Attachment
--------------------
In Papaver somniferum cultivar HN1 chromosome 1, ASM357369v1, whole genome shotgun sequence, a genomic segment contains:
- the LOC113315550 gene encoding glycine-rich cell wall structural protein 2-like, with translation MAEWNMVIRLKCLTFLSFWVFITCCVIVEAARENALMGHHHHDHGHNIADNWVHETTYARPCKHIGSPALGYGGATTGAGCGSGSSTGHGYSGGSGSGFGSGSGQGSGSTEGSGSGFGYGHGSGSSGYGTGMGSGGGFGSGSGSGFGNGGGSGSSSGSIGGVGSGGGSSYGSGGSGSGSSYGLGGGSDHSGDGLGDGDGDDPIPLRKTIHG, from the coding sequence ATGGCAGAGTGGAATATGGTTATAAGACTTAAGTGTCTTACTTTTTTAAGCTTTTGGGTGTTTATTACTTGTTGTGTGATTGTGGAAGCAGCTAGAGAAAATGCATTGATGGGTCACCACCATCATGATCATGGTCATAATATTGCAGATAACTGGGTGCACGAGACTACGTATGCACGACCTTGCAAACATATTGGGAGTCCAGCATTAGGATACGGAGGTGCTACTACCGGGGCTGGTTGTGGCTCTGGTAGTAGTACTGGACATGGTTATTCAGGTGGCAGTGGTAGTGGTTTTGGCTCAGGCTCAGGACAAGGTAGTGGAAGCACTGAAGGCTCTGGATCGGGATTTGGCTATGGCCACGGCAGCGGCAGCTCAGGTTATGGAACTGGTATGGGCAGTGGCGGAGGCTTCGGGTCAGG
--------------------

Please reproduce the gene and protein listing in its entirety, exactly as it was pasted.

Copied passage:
In Papaver somniferum cultivar HN1 chromosome 1, ASM357369v1, whole genome shotgun sequence, a genomic segment contains:
- the LOC113315550 gene encoding glycine-rich cell wall structural protein 2-like, with translation MAEWNMVIRLKCLTFLSFWVFITCCVIVEAARENALMGHHHHDHGHNIADNWVHETTYARPCKHIGSPALGYGGATTGAGCGSGSSTGHGYSGGSGSGFGSGSGQGSGSTEGSGSGFGYGHGSGSSGYGTGMGSGGGFGSGSGSGFGNGGGSGSSSGSIGGVGSGGGSSYGSGGSGSGSSYGLGGGSDHSGDGLGDGDGDDPIPLRKTIHG, from the coding sequence ATGGCAGAGTGGAATATGGTTATAAGACTTAAGTGTCTTACTTTTTTAAGCTTTTGGGTGTTTATTACTTGTTGTGTGATTGTGGAAGCAGCTAGAGAAAATGCATTGATGGGTCACCACCATCATGATCATGGTCATAATATTGCAGATAACTGGGTGCACGAGACTACGTATGCACGACCTTGCAAACATATTGGGAGTCCAGCATTAGGATACGGAGGTGCTACTACCGGGGCTGGTTGTGGCTCTGGTAGTAGTACTGGACATGGTTATTCAGGTGGCAGTGGTAGTGGTTTTGGCTCAGGCTCAGGACAAGGTAGTGGAAGCACTGAAGGCTCTGGATCGGGATTTGGCTATGGCCACGGCAGCGGCAGCTCAGGTTATGGAACTGGTATGGGCAGTGGCGGAGGCTTCGGGTCAGG